This Tuesday, standing before members of his beloved charity LIVESTRONG, Lance Armstrong announced that he is stepping down as chairman of the organization. Amid continuing escalation over his alleged doping during his seven Tour de France wins from 1999 to 2007, Armstrong made the decision to "spare the foundation any negative effects as a result of controversy surrounding my cycling career". The Lance Armstrong Foundation, commonly known as Livestrong, was founded in 1997 to serve people affected by cancer. Since 1997, it has raised over $500 million dollars, with 82% or more of its funds going directly to education, grant, and advocacy programs for cancer survivors.
I became involved with Livestrong in 2004 when I had the opportunity to participate with thousands of other cyclists in the Ride For The Roses in Austin, Texas. I personally met and rode with Lance on that unseasonably blistering hot day in October, and it was an experience I will never forget. Not just because I personally rode and chatted with Lance, and later had him sign autographs. Not because Lance had inspired me to be a strong cancer advocate in my own community, creating a non-profit and running a cycling event raising over $35,000 in four years. It was because of a very special person who later became an important role model to children in my community.
Arriving in Austin the day before, I boarded the bus from the airport to our hotel. While waiting to leave, I struck up a conversation with an energetic sixteen year old named Alex. His excitement and enthusiasm were infectious, and I came to learn that Alex was a cancer survivor. He was in Austin for the Ride For The Roses as the first ever recipient of the Livestrong Junior Spirit of Survivorship Award.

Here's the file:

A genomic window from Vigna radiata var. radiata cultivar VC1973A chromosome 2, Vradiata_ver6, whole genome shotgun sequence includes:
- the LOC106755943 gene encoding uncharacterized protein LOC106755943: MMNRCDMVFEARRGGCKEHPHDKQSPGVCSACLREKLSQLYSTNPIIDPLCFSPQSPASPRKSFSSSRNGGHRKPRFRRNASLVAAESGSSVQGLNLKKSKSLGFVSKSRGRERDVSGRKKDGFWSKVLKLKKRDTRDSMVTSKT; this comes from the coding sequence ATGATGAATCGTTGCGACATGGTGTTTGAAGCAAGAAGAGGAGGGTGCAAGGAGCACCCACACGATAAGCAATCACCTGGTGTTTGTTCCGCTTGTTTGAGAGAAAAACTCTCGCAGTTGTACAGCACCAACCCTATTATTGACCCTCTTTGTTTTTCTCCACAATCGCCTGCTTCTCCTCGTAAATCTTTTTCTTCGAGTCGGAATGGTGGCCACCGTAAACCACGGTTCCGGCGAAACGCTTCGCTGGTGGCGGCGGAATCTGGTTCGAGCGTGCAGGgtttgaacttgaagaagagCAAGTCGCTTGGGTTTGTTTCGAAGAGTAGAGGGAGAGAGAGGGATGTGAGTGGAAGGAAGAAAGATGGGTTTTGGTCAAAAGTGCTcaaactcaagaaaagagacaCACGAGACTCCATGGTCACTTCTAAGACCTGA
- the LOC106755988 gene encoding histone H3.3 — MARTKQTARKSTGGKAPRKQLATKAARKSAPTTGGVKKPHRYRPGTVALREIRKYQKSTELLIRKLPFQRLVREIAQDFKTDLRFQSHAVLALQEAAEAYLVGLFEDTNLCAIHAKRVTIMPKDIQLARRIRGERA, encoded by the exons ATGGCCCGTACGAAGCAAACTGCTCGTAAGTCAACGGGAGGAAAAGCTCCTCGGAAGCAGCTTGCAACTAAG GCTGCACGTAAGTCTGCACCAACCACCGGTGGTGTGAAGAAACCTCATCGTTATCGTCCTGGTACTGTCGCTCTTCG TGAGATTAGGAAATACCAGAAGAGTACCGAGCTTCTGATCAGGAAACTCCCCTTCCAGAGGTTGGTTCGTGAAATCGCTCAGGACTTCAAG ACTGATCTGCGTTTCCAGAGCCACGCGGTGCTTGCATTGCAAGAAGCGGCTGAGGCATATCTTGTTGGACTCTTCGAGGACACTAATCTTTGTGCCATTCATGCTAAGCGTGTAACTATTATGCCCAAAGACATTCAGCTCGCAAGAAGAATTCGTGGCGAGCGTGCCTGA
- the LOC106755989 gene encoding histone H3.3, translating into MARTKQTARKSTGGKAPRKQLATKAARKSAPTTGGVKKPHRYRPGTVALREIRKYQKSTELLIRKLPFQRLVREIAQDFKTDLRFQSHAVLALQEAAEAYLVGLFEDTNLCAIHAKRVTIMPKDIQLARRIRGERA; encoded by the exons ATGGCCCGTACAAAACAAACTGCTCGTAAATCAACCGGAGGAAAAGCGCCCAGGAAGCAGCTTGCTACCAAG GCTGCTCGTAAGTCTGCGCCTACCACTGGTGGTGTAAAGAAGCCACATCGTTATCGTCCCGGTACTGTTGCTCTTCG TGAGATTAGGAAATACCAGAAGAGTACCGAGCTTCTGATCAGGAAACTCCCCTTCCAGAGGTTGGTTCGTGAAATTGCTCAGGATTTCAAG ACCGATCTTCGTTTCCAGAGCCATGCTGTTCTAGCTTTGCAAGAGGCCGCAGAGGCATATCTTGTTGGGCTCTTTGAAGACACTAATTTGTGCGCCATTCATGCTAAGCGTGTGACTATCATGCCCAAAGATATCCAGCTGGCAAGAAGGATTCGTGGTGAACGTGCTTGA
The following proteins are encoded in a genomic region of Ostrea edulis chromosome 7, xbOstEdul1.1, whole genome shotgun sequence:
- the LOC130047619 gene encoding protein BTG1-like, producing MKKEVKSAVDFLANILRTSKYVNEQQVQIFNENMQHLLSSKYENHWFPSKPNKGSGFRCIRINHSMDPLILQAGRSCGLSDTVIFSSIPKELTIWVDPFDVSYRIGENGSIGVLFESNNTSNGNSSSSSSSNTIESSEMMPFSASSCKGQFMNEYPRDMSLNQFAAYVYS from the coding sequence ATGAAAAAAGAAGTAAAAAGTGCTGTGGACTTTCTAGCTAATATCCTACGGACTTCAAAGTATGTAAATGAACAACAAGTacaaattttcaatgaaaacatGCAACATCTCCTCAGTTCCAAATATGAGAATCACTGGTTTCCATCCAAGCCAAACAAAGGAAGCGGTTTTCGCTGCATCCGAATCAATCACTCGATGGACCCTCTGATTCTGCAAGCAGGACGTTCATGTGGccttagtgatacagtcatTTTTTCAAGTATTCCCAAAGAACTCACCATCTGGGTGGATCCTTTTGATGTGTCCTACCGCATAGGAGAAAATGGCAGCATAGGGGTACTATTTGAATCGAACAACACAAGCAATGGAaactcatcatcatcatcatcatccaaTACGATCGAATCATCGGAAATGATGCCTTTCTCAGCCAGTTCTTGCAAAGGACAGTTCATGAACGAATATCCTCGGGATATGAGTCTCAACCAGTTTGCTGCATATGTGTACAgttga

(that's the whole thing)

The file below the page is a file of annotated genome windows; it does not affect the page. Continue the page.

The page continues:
Diagnosed at age 12 with germinoma, a germ cell brain tumor that is a pediatric form of testicular cancer, Alex spent three years enduring eight brain surgeries, chemotherapy, radiation, a relapse, a bone marrow transplant (BMT), and more chemotherapy and radiation. And yet, no matter how tired he was, Alex walked the hospital halls encouraging fellow patients to walk with him. Inspired by Lance's book, It's Not About the Bike: My Journey Back to Life , Alex had his Trek bike brought into his hospital room so he could ride each day. Alex went into his bone marrow transplant determined to set a record for the shortest hospital stay. He left the hospital in 23 days, breaking the record by two days.